I’ll repeat what I wrote to you in that FB-group here. Are you sure 167km is a bad result and that the heater is not suited for cold places? Have we got WLTP data from other cars with heat pump? A heatpump isn’t very effective at -20*C. I’m not sure your statement is correct: “This is the reason why I think that for extremely cold places, like Canada or Norway, maybe the Chevrolet Bolt EV/Opel Ampera-e isn’t the best electric car. ” This might very well be the best electric car available for these conditions? At temperatures around 0*C the… Read more »

Hi Knut.

You can compare how much the heater influences the range with the Renault Zoe.

Let’s not forget that with -20º C outside, you’ll probably driving very slow due to snow falling and icy roads.

Only 167 km range is very little, I agree. But let me show you why that’s irrelevant: 167 km / 18.9 km/h = 8h 50 m trip Does anyone spend that much time inside a car WITHOUT stopping…? I really, really like your blog, but your Achilles’ heel as a blogger are your apples to oranges comparisons. 🙂 A more or less decent comparison would be: Zoe, 60 km/h constant, -10 ºC, 17″ wheels = 225 km (3h45 driving!) Ampera-e, WLTC high (for comparable average speed), -10ºC = 269 km (4h45 driving) With those driving times, again irrelevant Only 20%… Read more »

Knut7

RMNentropy mentions duration, I talked about that in the FB-group, but forgot about it here. Driving almost 9 hours with a 40*C temperature difference, is that bad? The Zoe calculator doesn’t seem to use WLTP protocol/data, does it?.So comparing data between these two range calculators is difficult for two reasons. 1. The heatpump is less efficient at -20 than -10*C. Knowing the The difference in consumtion between a heatpump and resistive heating at -10*C will be way less at -20*C. 2. The WLTP test cycle includes a lot of stop and go, with lots of variations in speed. Average speed… Read more »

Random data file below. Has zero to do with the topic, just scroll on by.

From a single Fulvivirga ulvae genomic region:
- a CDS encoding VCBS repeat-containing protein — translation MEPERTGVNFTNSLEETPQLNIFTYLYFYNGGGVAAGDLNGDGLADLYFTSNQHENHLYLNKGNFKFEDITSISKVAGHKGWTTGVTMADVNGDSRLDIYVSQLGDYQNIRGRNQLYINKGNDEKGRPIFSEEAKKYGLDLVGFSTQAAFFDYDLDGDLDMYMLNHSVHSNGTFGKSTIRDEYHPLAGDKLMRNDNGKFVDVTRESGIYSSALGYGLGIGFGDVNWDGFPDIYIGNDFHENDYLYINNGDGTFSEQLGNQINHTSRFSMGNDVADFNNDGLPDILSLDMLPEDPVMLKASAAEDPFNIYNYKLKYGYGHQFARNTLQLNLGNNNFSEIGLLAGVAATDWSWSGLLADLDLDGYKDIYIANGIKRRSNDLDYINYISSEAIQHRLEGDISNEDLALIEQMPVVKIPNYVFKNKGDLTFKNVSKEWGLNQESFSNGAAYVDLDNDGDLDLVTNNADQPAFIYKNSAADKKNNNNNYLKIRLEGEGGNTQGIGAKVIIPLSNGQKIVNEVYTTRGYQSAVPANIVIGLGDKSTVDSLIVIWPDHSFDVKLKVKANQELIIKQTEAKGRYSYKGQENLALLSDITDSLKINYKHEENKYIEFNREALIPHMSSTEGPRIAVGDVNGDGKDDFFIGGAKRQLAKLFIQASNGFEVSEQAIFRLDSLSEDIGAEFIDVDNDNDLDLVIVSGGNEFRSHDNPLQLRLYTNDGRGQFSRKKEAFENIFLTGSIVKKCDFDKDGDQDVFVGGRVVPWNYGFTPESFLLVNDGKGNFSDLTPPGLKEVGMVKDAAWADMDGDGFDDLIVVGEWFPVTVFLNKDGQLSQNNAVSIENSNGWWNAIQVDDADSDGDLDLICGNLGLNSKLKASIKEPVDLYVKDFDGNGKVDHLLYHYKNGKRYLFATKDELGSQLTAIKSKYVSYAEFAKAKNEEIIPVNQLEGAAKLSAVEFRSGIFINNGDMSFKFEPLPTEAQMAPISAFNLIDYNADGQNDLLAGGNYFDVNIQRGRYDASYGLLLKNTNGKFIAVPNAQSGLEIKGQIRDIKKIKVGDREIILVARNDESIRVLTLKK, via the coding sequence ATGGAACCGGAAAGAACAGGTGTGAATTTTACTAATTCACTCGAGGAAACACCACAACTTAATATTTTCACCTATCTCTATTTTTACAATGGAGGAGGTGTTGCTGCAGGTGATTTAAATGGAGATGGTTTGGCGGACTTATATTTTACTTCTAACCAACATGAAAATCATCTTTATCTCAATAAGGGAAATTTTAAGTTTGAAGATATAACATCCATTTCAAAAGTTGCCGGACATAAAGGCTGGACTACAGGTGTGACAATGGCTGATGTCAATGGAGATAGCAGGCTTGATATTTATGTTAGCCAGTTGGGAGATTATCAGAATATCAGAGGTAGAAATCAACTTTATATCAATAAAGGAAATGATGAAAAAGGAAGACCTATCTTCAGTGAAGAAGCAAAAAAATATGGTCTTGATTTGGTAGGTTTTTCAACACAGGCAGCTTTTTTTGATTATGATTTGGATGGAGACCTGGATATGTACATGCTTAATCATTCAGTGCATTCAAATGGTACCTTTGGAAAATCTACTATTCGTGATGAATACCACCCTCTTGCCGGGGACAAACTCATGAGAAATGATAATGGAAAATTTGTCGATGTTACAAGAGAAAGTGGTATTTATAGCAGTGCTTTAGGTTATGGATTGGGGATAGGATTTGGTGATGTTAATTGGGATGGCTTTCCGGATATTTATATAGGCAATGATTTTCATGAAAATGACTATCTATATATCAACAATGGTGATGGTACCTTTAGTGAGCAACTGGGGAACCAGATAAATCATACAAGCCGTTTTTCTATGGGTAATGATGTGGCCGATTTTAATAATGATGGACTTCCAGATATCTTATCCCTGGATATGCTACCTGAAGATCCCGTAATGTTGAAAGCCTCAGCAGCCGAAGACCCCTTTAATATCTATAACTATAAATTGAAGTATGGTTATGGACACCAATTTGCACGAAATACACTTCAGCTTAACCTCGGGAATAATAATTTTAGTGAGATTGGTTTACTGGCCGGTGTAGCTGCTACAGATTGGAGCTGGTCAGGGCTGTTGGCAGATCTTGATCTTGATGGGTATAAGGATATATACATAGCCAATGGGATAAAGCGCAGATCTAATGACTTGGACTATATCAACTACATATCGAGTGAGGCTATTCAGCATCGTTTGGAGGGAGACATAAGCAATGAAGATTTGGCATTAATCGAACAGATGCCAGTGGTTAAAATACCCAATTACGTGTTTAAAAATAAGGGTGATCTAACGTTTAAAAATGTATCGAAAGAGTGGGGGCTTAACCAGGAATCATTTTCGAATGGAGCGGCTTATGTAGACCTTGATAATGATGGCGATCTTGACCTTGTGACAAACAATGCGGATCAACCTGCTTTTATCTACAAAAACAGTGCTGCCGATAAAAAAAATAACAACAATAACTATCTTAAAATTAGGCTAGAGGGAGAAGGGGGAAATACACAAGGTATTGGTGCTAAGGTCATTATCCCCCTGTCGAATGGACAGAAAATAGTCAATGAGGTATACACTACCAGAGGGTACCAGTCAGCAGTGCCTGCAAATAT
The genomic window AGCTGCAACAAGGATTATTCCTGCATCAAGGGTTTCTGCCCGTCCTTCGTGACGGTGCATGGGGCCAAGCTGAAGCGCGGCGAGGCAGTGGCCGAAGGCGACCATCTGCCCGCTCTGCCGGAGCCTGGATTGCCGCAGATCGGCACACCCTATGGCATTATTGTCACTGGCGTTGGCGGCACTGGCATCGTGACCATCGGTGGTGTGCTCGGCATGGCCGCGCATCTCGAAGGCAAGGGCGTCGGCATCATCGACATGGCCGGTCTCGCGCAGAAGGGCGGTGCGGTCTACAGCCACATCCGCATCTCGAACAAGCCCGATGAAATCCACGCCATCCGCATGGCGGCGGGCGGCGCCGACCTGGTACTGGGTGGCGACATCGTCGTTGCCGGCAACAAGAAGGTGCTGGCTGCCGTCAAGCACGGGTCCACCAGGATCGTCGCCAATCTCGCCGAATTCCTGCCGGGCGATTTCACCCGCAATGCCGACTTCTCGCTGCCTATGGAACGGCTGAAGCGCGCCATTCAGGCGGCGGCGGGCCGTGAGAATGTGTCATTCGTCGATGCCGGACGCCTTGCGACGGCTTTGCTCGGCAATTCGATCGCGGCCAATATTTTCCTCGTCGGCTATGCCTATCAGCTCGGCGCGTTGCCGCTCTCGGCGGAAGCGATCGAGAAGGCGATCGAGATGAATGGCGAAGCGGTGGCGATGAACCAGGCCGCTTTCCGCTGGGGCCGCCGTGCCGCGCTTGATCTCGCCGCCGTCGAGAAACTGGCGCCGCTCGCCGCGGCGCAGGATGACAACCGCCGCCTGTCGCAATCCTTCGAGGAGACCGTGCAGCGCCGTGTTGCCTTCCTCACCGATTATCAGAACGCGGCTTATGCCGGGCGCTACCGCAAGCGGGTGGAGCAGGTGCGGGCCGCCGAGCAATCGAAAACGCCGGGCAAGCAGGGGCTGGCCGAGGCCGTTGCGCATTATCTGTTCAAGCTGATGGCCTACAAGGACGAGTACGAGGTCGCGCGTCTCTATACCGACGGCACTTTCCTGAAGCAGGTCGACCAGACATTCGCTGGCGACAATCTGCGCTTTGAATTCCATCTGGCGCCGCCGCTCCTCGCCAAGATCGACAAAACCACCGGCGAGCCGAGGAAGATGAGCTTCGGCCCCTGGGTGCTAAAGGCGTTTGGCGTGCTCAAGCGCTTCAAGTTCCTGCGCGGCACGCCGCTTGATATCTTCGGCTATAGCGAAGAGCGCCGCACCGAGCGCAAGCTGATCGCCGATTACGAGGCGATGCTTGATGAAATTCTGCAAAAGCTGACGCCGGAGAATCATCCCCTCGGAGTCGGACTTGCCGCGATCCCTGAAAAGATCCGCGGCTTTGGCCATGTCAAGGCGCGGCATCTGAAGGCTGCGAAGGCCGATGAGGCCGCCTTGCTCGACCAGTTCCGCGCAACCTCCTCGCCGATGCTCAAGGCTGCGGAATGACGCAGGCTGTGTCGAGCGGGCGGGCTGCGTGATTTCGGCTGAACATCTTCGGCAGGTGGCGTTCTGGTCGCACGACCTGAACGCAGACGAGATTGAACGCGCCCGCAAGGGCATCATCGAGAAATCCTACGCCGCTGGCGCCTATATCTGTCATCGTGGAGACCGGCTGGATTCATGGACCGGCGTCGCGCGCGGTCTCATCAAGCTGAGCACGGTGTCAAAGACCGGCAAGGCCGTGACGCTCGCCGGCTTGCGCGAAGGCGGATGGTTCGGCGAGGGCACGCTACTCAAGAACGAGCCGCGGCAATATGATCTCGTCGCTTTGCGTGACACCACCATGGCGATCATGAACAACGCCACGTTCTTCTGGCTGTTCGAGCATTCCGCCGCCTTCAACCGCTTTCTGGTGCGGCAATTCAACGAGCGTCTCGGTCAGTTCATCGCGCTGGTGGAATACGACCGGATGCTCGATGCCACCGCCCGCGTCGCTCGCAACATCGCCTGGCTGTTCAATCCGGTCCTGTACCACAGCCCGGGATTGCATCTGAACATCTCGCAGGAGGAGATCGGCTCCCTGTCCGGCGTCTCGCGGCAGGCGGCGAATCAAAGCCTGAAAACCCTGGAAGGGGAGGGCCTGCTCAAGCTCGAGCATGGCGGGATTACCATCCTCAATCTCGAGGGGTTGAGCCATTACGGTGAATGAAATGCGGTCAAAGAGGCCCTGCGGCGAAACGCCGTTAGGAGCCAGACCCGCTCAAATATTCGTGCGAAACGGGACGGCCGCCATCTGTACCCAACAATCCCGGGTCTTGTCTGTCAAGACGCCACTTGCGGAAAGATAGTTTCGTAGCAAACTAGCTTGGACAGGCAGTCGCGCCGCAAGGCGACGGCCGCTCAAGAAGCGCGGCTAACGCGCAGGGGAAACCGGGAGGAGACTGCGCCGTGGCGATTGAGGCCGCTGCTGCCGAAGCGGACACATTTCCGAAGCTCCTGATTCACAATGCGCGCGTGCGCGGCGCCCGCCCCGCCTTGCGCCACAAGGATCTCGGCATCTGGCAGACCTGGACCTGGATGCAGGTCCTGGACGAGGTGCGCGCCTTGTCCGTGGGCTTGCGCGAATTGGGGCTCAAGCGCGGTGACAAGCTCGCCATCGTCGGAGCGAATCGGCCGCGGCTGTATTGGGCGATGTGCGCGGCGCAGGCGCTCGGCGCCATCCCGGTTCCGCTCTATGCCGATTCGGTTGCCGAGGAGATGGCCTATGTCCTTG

Knut7, because the Zoe calculator is not based on WLTC’s I wrote “A more or less decent comparison would be”.

And I agree with your reasoning regarding the heatpump and speed comparisons, my thoughts exactly.

You both have reasonable arguments. Thanks for sharing them.

We have to wait until every automaker adopt the WLTP cycle to make better comparisons.

Yet, as an “efficiency junkie”, I see the lack of a heat pump as a major failure. The same way as I see the lack of heated seats in some electric cars.

Apkungen

I usually like the articles here but this one has so many wrong conclusions I don’t know where to start. First of all, the “very low” speed is at an average speed of around less than 20km/h. Check the chart. 167km range will mean that the car will run for around 9h before it needs to be charged, probably better than most gasoline cars at -20C. Off course 9h at -20C will deplete the battery. Secondly: A heat pump won’t do shit at -20C. The heat pump is as most efficient when the “temperature lift” is as small as possible.… Read more »